Massachusetts
unranked (S-rank: SNR)

Native to North America?

No

Synonyms

  • Symphytum officinale ssp. uliginosum (Kern.) Nyman
  • Symphytum tanaicense Steven
  • Symphytum uliginosum Kern.

Family

Boraginaceae

Genus

Symphytum

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Information from Dichotomous Key of Flora Novae Angliae

2.  Symphytum officinale L. E

common comfrey. Symphytum officinale L. ssp. uliginosum (Kern.) Nyman; S. tanaicense Steven; S. uliginosum Kern. • CT, MA, ME, NH, RI, VT. Roadsides, ditches, former homesteads, gardens. At present their appears to be two cytotypes of Symphytum officinale that may warrant recognition at some level. The 2 n=24 or 48 type (diploid and tretraploid, respectively) appears to be the common form in New England. It shows hispid stems that are not harsh to the touch, leaves with prominent decurrent wings, marginal setae of the sepals distributed in an irregular pattern, and white (usually diploid) or purple (usually tetraploid) corollas. The 2 n=40 type, known from North America but yet documented in New England, has tuberculate-based hairs on the stem that are harsh to the touch, leaves with shorter decurrent wings, marginal setae of the sepals distributed in a uniform manner, and purple corollas. This latter cytotype has been named ssp. uliginosum (or S. tanaicense at the rank of species).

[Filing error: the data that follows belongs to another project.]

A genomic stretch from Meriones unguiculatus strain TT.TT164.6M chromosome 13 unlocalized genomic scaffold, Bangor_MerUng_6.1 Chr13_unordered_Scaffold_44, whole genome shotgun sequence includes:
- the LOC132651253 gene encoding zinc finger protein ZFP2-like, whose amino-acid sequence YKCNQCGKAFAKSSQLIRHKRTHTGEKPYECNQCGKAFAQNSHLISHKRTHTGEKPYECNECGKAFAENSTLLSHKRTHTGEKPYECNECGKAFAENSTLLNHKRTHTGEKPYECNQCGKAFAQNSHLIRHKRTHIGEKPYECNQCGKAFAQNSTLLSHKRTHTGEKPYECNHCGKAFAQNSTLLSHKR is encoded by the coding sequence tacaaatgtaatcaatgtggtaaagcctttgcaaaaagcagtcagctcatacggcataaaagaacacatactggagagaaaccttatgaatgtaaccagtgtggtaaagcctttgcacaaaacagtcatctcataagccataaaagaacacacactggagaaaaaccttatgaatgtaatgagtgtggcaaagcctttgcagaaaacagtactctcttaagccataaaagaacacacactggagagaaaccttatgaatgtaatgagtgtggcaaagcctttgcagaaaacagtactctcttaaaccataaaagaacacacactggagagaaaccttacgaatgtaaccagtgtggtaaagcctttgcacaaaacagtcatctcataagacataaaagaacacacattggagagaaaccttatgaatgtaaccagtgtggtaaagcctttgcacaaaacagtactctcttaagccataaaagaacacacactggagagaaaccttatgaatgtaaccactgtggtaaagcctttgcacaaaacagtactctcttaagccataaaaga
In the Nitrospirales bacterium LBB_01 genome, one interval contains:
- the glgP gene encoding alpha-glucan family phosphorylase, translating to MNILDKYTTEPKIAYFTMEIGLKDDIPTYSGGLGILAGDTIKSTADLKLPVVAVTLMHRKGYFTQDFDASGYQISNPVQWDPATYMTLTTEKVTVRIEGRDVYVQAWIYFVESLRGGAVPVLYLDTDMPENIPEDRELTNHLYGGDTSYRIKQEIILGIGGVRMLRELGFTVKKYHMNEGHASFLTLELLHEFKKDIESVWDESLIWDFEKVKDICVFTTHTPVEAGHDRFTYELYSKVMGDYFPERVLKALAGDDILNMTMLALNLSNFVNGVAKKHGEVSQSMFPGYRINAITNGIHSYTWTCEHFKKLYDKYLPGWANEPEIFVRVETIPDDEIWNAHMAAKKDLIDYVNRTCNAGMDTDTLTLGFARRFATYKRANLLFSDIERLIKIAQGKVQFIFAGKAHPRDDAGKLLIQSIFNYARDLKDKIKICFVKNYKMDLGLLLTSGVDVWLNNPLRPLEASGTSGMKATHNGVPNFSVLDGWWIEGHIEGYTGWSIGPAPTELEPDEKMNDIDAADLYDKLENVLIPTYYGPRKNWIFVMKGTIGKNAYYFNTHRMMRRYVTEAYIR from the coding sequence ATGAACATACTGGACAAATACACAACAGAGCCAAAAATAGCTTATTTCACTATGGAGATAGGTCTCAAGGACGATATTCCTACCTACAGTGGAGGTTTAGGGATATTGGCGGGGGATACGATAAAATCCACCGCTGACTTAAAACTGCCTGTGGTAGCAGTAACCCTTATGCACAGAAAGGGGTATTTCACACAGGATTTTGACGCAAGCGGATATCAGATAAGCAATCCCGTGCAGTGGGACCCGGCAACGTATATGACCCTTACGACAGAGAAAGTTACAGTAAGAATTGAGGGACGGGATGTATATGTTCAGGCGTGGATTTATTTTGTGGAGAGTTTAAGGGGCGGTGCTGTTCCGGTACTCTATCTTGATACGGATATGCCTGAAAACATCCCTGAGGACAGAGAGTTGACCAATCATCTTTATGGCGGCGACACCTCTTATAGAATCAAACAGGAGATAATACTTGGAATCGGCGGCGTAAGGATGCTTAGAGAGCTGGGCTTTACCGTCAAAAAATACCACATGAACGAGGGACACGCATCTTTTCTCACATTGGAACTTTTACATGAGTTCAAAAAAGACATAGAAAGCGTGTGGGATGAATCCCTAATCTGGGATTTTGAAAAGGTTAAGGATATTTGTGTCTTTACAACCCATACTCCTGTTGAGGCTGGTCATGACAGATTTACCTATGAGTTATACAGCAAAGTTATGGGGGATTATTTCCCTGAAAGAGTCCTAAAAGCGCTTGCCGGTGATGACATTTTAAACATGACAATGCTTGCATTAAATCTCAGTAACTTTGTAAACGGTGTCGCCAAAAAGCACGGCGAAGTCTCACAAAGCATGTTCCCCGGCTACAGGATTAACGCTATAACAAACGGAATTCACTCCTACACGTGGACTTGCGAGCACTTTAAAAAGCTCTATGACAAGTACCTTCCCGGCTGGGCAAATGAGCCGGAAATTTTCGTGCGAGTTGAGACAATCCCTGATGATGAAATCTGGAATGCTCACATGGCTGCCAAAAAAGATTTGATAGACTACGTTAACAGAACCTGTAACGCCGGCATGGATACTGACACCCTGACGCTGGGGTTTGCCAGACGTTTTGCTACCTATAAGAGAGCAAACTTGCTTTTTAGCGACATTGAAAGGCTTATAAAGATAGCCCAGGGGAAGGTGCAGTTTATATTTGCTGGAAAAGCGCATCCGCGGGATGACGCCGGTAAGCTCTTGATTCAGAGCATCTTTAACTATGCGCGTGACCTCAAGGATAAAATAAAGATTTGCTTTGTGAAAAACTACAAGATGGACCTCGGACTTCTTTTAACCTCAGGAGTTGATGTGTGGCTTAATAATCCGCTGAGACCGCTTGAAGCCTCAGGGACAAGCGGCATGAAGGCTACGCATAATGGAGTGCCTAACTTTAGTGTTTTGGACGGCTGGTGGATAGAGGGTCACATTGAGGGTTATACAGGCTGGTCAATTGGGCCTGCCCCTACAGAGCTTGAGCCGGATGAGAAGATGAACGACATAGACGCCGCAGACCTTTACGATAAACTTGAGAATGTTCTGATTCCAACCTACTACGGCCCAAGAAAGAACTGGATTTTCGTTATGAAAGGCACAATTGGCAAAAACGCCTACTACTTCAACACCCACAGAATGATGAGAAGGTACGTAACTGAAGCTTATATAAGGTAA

1×2. Symphytum asperum × Symphytum officinale Symphytum ×‌uplandicum Nyman is a very rare comfrey hybrid in New England known from CT, VT. It resembles S. asperum in that the leaves are not decurrent on the stem (or infrequently shortly decurrent for a distance of less than 10 mm). However, the hybrid differs in that it has a corolla 13–16 mm long, purple or pink flower buds, a calyx 5–7 mm long, and short, broad papillae on the margins of the fornices (vs. corolla 9–14 mm long, red flower buds, calyx 3–5 mm long, and long, narrow papillae on the margins of the fornices). From S. officinale it can additionally be distinguished by ascending corolla lobes and dull brown schizocarps (vs. recurved corolla lobes and lustrous black schizocarps). Two cytotypes of this hybrid are known, depending on which cytotype of S. officinale was involved in the cross (see discussion under S. officinale). Thus far, only the 2 n=40 type of this hybrid has been collected in New England (with a 2 n=48 S. officinale parent). This hybrid shows softer stem pubescence, slightly longer leaf base decurrence (on average), and blunter fornices than the 2 n=36 type (which is known from North America).